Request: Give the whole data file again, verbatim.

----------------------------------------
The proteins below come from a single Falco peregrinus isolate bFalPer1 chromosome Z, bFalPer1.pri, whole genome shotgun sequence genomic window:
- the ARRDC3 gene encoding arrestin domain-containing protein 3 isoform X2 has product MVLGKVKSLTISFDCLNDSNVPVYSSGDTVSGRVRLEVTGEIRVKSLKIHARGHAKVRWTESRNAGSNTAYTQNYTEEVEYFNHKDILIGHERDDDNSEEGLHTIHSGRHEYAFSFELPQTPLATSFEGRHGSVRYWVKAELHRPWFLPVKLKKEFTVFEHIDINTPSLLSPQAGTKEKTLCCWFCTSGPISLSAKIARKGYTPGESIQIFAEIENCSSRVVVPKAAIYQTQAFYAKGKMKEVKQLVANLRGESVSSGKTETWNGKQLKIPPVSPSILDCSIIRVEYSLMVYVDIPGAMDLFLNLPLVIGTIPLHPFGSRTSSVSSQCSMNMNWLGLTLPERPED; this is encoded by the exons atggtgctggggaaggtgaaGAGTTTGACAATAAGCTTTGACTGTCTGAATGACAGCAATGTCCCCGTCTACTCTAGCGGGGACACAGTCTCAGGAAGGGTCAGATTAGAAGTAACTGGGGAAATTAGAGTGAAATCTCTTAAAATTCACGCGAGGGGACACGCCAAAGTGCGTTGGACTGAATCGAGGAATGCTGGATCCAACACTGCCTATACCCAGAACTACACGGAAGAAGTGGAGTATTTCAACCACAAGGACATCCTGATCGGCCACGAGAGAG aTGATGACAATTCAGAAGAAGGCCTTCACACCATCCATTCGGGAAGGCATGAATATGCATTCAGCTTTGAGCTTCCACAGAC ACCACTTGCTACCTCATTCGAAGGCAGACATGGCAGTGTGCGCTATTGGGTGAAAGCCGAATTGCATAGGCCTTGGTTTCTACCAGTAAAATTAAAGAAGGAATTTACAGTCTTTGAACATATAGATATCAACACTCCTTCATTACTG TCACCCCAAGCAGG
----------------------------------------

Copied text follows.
The proteins below come from a single Falco peregrinus isolate bFalPer1 chromosome Z, bFalPer1.pri, whole genome shotgun sequence genomic window:
- the ARRDC3 gene encoding arrestin domain-containing protein 3 isoform X2 has product MVLGKVKSLTISFDCLNDSNVPVYSSGDTVSGRVRLEVTGEIRVKSLKIHARGHAKVRWTESRNAGSNTAYTQNYTEEVEYFNHKDILIGHERDDDNSEEGLHTIHSGRHEYAFSFELPQTPLATSFEGRHGSVRYWVKAELHRPWFLPVKLKKEFTVFEHIDINTPSLLSPQAGTKEKTLCCWFCTSGPISLSAKIARKGYTPGESIQIFAEIENCSSRVVVPKAAIYQTQAFYAKGKMKEVKQLVANLRGESVSSGKTETWNGKQLKIPPVSPSILDCSIIRVEYSLMVYVDIPGAMDLFLNLPLVIGTIPLHPFGSRTSSVSSQCSMNMNWLGLTLPERPED; this is encoded by the exons atggtgctggggaaggtgaaGAGTTTGACAATAAGCTTTGACTGTCTGAATGACAGCAATGTCCCCGTCTACTCTAGCGGGGACACAGTCTCAGGAAGGGTCAGATTAGAAGTAACTGGGGAAATTAGAGTGAAATCTCTTAAAATTCACGCGAGGGGACACGCCAAAGTGCGTTGGACTGAATCGAGGAATGCTGGATCCAACACTGCCTATACCCAGAACTACACGGAAGAAGTGGAGTATTTCAACCACAAGGACATCCTGATCGGCCACGAGAGAG aTGATGACAATTCAGAAGAAGGCCTTCACACCATCCATTCGGGAAGGCATGAATATGCATTCAGCTTTGAGCTTCCACAGAC ACCACTTGCTACCTCATTCGAAGGCAGACATGGCAGTGTGCGCTATTGGGTGAAAGCCGAATTGCATAGGCCTTGGTTTCTACCAGTAAAATTAAAGAAGGAATTTACAGTCTTTGAACATATAGATATCAACACTCCTTCATTACTG TCACCCCAAGCAGG